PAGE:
The Eland: How well do you know Africa’s biggest antelope?

One thing that I want to accomplish with my blog this year is to write more articles about animals and wildlife experiences. That’s where my true love lies. Nature and animals and I want to share my love and passion with you guys. To kick off 2019, here are some random (and hopefully interesting) facts about the eland.

The largest antelope in the world

From the title of this blog post, you already know that elands are the largest antelope in Africa. But did you also know that at a shoulder height of two metres and weighing nearly a ton (That’s the weight of a small car!), the Giant Eland is the biggest antelope in the world!

Males and females differ in size

Elands are sexually dimorphic. That’s just a fancy way of saying that males and females differ in size, with males nearly twice the size of females. Interestingly, female horns can actually be longer than male horns, but more delicate. The horns of males are heavier and more robust. Although both sexes have dewlaps (a flap of loose skin hanging from the neck), they are much bigger in males than females.

Elands ain’t fast…

Elands are the world’s slowest antelope. I’m no expert here, but I think it has something to do with their size. That’s my educated guess 😉

but they sure can jump high!

Elands are high jump champions. They might not be the fastest runners out there, but they sure can jump high. From a standing position, they can jump up to three metres high. Wtf? This characteristic presented a huge problem when people tried to domesticate elands. They couldn’t keep them fenced in.

Scientifically important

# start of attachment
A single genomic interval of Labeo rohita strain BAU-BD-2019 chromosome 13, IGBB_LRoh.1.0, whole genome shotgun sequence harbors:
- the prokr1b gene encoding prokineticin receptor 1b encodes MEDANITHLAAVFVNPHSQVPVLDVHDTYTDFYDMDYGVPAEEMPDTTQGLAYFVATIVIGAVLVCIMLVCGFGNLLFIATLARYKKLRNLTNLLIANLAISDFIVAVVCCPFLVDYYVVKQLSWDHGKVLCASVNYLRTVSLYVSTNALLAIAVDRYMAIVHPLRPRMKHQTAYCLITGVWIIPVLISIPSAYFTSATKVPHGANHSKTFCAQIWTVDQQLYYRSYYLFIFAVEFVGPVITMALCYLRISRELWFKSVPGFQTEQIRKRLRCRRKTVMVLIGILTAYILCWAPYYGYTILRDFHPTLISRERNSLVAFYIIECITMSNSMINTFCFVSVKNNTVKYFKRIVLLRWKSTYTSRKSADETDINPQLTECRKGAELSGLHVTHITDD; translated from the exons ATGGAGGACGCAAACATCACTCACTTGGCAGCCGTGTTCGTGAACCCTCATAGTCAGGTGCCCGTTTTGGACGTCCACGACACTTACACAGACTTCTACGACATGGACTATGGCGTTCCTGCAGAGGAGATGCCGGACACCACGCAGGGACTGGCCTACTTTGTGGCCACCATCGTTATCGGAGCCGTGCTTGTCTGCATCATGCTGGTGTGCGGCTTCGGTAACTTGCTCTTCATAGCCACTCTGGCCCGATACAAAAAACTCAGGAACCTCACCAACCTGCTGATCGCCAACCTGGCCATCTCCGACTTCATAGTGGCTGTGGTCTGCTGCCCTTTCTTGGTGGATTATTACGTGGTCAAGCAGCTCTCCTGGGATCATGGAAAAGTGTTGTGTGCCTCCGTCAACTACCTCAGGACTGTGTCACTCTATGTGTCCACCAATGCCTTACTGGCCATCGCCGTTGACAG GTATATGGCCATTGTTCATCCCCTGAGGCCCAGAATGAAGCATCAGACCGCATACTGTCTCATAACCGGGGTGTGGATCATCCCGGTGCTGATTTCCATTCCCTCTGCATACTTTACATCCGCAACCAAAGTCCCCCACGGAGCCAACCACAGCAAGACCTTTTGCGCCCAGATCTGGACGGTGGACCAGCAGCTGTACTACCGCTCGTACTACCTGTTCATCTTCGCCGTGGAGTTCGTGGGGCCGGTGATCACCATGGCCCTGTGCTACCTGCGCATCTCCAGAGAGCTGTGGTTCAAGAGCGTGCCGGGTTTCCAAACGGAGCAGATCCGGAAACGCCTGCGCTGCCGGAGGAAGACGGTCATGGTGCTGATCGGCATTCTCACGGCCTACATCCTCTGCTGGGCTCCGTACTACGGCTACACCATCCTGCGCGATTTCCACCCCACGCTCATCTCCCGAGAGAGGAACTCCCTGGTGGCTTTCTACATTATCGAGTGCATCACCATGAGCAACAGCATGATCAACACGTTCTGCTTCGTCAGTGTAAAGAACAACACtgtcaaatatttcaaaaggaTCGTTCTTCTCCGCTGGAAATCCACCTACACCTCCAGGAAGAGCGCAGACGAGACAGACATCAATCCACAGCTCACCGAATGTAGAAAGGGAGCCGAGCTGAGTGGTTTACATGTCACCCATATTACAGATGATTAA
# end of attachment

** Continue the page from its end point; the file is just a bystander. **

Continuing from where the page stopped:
When it comes to understanding thermoregulation and water balance in desert-dwelling ungulates, elands were one of the first species studied. Just google ‘eland and body temperature’ and you’ll see what I mean. Some of the studies go back longer than 50 years.

Gestation period

What do elands and humans have in common? Gestation period. That is, women and female eland are pregnant for nine months. Also, females give birth to one calf which is mostly true for humans too.

Age and age determination

In the wild, elands can reach an age of between 15 and 20 years, and live up to 25 years in captivity. Have you ever wondered how scientists determine the age of wild animals? Well, it differs from species to species. When it comes to the eland, there are two methods. If the eland is dead, the age can be determined by examining the teeth. As you can imagine, you can’t exactly walk up to a wild eland and stick your hand in its mouth. For live ones, the best way to estimate age is horn development and morphology.

Did you learn something new? I certainly hope so. Check in next week for another fun article about a fascinating animal.

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